Then last winter, I heard a teacher say something new. 

Bill Lychack, author of The Architect of Flowers, spoke to my class about what a writer's product is and where it comes from. Snow dusted the bare trees outside our classroom in Cambridge. When it came to his own process, Lychack said, "What I must do is all that concerns me." But then he went on...

Write the thing that would break your heart if someone else wrote it first.
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I was fortunate to be able to see Ali Smith interviewed at Oslo's Litteraturhuset earlier this month. I've been a fan of Smith's work since I happened to pick up a well-thumbed copy of The Whole Story and Other Stories at a used bookstore in Davis, California several years ago. Smith's work has twice been short-listed for the Orange Prize and the Man Booker Prize. When I heard she was coming to Oslo to promote There But For The, her latest novel and eighth Norwegian-translation, I couldn't wait to see her.

"The next time you have a whiskey, drink to my dad."

At this the audience broke out in applause. Smith nodded and raised a pretend glass in salute to the crowd. The gesture summed up the mood of the evening, more a conversation in a pub with a mentor than a lecture given by an award winning author. 

Oslo's Litteraturhuset lecture hall was full of avid Smith fans on the evening of 11 April, eager to hear about the famed Scottish author's writing process and philosophy. After two introductions, one in English and one in Norwegian, Smith took her place onstage.

She sat in one of two chairs, each angled slightly toward the other, and in doing so, was forced to duck under an encroaching microphone stand. Her movement, while not quite graceful, was confident. She wore cuffed jeans and heavy brown boots, and her dark hair swung around her face in a plain, perfunctory bob. Over the course of her interview, conducted as a conversation with book critic Margunn Vikingstad, Smith displayed a delicate vigor. Her voice was both soft and tough as it waxed and wound around words, and her Scottish accent made every declaration sound both optimistic and final, as though no one could or would want to argue.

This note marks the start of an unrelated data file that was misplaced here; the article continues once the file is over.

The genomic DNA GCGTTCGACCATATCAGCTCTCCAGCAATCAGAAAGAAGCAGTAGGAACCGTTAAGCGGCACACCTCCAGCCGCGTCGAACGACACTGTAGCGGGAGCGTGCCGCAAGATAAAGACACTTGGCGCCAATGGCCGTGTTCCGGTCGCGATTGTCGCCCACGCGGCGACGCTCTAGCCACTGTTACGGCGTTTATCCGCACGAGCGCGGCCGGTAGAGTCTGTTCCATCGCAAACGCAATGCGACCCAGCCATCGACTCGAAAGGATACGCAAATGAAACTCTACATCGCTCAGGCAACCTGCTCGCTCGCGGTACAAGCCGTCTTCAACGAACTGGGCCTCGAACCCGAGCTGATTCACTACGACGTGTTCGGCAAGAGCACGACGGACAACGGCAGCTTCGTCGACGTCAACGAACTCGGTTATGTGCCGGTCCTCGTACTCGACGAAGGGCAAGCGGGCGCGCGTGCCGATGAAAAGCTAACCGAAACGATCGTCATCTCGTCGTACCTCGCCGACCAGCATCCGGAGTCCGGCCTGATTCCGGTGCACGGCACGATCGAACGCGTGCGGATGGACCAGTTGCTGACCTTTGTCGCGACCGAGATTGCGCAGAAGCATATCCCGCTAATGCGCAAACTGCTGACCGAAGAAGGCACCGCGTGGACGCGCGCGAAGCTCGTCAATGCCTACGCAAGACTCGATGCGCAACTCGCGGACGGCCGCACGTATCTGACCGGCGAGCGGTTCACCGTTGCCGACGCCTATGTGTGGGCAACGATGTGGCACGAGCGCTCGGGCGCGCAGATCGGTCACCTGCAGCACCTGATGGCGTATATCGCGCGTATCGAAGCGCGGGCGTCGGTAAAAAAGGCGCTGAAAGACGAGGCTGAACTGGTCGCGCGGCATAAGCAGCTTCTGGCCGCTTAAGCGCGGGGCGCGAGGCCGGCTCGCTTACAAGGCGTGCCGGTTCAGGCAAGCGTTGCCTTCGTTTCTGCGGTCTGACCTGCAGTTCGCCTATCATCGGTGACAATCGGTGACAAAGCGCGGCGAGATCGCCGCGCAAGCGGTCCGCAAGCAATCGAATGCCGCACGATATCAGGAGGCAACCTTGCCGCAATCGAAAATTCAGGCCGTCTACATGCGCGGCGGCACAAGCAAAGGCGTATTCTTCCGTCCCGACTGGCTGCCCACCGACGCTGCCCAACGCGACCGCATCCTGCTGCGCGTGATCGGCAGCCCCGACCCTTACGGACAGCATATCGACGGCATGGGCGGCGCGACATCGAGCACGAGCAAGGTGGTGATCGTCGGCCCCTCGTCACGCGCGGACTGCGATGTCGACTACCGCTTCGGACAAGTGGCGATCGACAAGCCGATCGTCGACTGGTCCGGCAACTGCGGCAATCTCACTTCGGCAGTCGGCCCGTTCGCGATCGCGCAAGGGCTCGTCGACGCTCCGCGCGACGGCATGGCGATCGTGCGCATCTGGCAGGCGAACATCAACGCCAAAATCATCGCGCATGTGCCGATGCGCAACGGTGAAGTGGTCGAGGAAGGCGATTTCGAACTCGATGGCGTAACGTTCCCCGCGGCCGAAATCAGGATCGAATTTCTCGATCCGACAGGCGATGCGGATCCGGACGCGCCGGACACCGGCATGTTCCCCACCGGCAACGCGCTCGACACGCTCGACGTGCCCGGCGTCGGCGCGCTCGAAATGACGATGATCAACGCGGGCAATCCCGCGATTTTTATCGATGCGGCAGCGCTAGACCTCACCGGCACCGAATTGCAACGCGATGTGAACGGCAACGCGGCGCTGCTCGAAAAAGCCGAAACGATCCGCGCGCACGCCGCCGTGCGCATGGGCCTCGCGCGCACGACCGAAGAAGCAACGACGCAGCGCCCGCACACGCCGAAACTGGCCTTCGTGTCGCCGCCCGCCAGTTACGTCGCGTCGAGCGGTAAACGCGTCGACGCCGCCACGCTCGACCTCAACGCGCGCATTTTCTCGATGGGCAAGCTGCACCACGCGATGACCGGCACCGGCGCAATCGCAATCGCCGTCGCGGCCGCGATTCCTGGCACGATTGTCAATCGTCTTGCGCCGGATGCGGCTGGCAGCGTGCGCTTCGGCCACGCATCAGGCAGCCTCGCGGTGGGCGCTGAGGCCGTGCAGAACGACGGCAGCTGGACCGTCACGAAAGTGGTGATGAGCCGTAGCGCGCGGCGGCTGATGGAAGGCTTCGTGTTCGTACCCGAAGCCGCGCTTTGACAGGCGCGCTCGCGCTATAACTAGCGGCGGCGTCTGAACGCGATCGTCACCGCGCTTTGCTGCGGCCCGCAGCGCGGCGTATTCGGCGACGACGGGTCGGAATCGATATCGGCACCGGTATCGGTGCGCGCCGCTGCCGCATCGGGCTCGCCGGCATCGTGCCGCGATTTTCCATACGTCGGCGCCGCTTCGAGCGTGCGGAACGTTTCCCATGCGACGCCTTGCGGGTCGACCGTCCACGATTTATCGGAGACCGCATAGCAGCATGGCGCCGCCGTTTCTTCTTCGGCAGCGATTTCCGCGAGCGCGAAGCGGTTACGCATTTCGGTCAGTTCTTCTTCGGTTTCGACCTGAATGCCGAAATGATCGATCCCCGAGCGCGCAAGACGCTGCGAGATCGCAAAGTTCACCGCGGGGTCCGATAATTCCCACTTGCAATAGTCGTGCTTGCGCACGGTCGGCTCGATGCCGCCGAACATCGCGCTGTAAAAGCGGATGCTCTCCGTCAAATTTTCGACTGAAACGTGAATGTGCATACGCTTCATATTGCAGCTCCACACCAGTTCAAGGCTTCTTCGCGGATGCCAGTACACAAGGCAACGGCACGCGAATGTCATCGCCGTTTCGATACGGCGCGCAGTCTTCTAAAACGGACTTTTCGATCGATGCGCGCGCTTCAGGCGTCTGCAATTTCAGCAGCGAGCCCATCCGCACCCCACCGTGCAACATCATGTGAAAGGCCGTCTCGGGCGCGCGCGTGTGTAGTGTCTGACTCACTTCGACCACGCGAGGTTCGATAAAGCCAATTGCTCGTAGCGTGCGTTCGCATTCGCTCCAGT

"But is the best word."

"We forget the formative moments of life until much later, but then they always have revolved around something kind."

"Clichés are a dead language, but they're wonderful. We need them. They offer a shared truth... an 'Oh good, that's happened to you, too.'"

In her chair, Smith sat with scrunched shoulders and one foot tucked up underneath herself. Her eyes sparkled as she recounted her early days as a writer, when the kindnesses of people like one of her first Cambridge landlords ("Now there was a versatile man. He was a plumber who also made hats!") nurtured her. He didn't mind whether she couldn't pay the rent. He'd take what she could pay, drink a cup of tea with her and her roommates, and then leave with thanks.
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About this Archive

This page is a archive of recent entries in the Litteraturhuset Series (House of Literature) category.